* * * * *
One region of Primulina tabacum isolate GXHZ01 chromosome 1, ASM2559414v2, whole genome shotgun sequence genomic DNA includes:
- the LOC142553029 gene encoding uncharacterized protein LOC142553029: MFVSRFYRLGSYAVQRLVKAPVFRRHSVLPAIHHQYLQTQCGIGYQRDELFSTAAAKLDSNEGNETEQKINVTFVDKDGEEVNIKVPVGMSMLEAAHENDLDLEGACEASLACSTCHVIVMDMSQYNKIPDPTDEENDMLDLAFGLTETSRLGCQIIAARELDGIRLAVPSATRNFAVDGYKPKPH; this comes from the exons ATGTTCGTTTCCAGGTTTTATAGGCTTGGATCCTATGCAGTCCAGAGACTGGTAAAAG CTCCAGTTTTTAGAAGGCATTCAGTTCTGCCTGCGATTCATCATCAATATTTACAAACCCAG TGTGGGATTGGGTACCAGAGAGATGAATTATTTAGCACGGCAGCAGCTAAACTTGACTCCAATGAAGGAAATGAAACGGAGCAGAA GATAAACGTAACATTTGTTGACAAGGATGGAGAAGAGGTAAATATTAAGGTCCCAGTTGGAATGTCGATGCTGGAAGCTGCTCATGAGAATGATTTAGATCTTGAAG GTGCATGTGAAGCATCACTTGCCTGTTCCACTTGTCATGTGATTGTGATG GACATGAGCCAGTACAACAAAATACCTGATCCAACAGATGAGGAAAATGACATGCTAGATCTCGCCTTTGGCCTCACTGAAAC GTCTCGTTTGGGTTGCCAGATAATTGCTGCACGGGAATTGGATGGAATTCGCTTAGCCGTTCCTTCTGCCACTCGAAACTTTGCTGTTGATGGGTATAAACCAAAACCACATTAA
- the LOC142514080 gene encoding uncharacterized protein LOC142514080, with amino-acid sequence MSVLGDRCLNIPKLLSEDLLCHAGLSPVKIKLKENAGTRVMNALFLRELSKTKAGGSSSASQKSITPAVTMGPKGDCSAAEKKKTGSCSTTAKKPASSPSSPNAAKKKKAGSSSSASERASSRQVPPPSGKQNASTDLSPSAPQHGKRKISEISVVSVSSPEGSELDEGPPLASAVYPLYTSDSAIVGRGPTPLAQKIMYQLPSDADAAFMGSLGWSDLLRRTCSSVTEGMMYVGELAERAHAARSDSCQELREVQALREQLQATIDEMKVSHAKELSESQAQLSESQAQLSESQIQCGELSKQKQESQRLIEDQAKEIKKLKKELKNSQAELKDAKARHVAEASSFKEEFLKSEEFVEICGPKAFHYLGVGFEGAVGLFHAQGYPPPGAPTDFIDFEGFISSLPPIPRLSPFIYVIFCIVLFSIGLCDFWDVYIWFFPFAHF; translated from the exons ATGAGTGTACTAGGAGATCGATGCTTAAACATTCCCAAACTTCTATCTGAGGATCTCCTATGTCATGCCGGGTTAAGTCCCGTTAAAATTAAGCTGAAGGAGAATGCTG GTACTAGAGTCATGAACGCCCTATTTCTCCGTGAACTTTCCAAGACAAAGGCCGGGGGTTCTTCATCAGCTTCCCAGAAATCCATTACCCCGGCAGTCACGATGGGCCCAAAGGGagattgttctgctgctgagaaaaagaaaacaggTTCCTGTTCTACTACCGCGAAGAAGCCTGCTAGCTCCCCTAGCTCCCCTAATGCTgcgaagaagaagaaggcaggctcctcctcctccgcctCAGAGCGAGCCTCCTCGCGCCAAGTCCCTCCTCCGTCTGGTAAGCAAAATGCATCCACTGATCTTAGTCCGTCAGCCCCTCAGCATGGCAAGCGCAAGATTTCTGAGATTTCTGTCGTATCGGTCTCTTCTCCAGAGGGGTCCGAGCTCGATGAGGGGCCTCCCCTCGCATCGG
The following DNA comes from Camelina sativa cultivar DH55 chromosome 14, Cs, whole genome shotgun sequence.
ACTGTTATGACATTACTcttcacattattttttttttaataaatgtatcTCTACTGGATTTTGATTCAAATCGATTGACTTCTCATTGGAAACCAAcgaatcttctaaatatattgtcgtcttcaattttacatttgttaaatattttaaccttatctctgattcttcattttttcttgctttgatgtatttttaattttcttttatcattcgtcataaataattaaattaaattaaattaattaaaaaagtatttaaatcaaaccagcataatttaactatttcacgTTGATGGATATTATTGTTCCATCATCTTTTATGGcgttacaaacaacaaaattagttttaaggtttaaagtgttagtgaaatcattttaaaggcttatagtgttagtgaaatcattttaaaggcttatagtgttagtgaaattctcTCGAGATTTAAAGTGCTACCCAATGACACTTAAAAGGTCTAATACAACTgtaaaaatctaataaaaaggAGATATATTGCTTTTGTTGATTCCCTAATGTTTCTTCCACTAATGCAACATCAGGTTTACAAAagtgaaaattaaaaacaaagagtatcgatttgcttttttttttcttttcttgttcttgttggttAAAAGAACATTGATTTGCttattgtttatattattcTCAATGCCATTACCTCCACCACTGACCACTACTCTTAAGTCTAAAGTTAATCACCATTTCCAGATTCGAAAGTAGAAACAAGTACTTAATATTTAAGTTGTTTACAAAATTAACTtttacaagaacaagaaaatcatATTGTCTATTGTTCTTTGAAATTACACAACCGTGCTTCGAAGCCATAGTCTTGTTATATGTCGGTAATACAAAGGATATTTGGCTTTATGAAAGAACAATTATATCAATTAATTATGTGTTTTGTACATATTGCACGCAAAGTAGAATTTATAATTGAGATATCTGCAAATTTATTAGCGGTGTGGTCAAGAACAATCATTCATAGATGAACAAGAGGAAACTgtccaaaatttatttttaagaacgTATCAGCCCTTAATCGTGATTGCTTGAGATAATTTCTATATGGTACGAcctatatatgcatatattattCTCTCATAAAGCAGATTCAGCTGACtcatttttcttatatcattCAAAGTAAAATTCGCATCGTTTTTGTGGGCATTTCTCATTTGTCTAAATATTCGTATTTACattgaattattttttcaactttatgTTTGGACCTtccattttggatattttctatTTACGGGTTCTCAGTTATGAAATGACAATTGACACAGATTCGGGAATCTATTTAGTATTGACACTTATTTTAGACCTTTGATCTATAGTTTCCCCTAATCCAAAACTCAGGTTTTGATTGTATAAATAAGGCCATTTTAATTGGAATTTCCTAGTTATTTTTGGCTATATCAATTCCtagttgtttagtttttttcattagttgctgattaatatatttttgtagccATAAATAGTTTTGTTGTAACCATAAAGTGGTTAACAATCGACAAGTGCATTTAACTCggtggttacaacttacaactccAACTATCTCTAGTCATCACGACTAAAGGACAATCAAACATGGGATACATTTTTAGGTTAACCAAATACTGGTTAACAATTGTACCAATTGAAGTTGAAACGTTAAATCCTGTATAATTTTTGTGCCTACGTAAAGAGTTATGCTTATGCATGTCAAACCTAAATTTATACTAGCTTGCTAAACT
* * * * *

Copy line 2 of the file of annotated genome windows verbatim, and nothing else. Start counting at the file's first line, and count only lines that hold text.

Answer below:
- the LOC142553029 gene encoding uncharacterized protein LOC142553029: MFVSRFYRLGSYAVQRLVKAPVFRRHSVLPAIHHQYLQTQCGIGYQRDELFSTAAAKLDSNEGNETEQKINVTFVDKDGEEVNIKVPVGMSMLEAAHENDLDLEGACEASLACSTCHVIVMDMSQYNKIPDPTDEENDMLDLAFGLTETSRLGCQIIAARELDGIRLAVPSATRNFAVDGYKPKPH; this comes from the exons ATGTTCGTTTCCAGGTTTTATAGGCTTGGATCCTATGCAGTCCAGAGACTGGTAAAAG CTCCAGTTTTTAGAAGGCATTCAGTTCTGCCTGCGATTCATCATCAATATTTACAAACCCAG TGTGGGATTGGGTACCAGAGAGATGAATTATTTAGCACGGCAGCAGCTAAACTTGACTCCAATGAAGGAAATGAAACGGAGCAGAA GATAAACGTAACATTTGTTGACAAGGATGGAGAAGAGGTAAATATTAAGGTCCCAGTTGGAATGTCGATGCTGGAAGCTGCTCATGAGAATGATTTAGATCTTGAAG GTGCATGTGAAGCATCACTTGCCTGTTCCACTTGTCATGTGATTGTGATG GACATGAGCCAGTACAACAAAATACCTGATCCAACAGATGAGGAAAATGACATGCTAGATCTCGCCTTTGGCCTCACTGAAAC GTCTCGTTTGGGTTGCCAGATAATTGCTGCACGGGAATTGGATGGAATTCGCTTAGCCGTTCCTTCTGCCACTCGAAACTTTGCTGTTGATGGGTATAAACCAAAACCACATTAA